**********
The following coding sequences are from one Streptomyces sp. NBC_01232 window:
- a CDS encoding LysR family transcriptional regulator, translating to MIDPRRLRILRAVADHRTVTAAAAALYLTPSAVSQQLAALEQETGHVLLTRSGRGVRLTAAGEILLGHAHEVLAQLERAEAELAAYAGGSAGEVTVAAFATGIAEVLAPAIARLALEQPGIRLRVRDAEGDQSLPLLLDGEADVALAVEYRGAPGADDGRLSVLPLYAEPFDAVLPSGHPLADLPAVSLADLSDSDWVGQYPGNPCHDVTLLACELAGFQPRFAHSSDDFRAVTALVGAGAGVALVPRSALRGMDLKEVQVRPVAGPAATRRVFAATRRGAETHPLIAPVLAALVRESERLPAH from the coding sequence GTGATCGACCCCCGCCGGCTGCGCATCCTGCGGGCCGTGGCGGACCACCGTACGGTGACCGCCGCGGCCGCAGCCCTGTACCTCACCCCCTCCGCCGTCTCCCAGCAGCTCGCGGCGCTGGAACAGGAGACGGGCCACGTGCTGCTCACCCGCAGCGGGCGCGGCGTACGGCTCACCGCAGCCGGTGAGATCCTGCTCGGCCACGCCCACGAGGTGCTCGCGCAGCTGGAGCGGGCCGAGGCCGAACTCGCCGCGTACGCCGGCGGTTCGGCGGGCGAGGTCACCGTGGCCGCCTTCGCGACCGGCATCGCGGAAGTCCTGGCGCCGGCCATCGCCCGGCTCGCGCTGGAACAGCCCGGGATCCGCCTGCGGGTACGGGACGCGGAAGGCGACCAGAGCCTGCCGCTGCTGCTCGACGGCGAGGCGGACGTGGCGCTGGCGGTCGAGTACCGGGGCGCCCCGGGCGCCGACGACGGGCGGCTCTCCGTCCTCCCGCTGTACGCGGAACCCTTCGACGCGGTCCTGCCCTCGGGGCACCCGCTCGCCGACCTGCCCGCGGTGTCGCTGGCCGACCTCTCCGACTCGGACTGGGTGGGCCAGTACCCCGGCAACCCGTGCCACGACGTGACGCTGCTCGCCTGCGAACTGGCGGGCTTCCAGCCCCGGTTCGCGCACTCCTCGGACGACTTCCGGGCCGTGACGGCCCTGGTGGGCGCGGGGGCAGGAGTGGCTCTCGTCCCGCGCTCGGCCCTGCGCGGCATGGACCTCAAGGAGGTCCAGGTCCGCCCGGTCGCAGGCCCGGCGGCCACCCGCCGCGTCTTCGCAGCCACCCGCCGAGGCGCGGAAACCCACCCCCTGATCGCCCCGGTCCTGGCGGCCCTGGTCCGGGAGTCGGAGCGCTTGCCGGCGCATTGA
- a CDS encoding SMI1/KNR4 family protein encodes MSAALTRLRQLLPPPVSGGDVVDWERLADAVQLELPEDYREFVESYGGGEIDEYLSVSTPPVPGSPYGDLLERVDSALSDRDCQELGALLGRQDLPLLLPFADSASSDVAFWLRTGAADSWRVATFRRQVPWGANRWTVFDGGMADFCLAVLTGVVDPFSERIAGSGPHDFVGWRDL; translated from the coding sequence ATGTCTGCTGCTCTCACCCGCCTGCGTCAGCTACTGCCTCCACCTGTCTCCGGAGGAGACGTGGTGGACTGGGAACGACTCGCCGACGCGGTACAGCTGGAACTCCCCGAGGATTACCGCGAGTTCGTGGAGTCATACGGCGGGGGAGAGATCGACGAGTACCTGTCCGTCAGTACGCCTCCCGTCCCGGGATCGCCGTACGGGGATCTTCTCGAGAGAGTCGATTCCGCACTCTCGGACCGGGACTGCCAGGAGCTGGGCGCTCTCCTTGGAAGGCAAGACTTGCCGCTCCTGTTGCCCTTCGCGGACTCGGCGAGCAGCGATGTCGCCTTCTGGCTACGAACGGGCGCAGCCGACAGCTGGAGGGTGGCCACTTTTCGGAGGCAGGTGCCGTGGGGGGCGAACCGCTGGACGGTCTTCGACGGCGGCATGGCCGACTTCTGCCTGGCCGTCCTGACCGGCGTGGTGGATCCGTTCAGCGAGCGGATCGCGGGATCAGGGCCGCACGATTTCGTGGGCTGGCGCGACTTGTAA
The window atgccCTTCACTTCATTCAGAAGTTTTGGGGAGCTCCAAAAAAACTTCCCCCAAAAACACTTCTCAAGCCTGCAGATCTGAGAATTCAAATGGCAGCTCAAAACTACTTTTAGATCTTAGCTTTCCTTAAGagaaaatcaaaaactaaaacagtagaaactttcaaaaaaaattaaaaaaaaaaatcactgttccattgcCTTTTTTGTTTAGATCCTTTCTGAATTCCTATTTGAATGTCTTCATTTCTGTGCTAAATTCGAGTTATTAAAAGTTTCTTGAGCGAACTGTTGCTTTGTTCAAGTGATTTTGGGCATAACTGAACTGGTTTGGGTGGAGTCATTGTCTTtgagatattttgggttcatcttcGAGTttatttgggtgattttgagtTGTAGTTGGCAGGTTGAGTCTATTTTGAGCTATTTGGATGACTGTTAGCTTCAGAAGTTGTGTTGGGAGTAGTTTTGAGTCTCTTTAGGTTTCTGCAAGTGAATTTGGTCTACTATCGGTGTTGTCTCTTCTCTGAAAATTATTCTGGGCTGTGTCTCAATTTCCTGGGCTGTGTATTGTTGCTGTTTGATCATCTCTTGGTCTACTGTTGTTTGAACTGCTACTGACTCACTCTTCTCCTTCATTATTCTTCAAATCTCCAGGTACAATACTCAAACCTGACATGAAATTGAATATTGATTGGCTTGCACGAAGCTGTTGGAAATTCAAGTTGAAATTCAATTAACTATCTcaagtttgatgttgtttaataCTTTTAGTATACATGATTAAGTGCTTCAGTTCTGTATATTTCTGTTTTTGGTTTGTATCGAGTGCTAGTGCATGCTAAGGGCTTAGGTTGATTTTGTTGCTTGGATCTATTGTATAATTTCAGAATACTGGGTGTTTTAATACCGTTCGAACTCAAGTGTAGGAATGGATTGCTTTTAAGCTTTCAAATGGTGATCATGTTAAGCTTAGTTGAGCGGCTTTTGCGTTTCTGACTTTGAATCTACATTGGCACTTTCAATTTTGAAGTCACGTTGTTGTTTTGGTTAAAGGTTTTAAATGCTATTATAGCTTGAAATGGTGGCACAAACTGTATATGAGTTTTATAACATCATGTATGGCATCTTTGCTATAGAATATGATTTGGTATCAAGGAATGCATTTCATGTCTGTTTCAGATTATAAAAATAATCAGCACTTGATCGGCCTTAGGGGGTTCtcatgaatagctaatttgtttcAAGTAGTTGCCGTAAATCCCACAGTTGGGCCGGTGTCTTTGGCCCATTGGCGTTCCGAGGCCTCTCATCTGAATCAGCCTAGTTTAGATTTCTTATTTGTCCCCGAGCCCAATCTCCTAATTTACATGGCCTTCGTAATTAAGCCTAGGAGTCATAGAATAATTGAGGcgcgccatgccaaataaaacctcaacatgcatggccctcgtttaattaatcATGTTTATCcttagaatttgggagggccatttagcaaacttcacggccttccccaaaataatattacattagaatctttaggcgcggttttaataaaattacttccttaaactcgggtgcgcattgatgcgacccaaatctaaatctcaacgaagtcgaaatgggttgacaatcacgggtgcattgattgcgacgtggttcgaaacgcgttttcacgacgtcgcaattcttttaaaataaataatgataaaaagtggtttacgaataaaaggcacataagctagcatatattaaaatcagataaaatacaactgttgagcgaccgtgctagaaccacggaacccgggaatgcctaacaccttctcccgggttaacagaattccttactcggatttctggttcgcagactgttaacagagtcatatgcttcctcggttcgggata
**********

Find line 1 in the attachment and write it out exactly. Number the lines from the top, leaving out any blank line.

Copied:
The following coding sequences are from one Streptomyces sp. NBC_01232 window: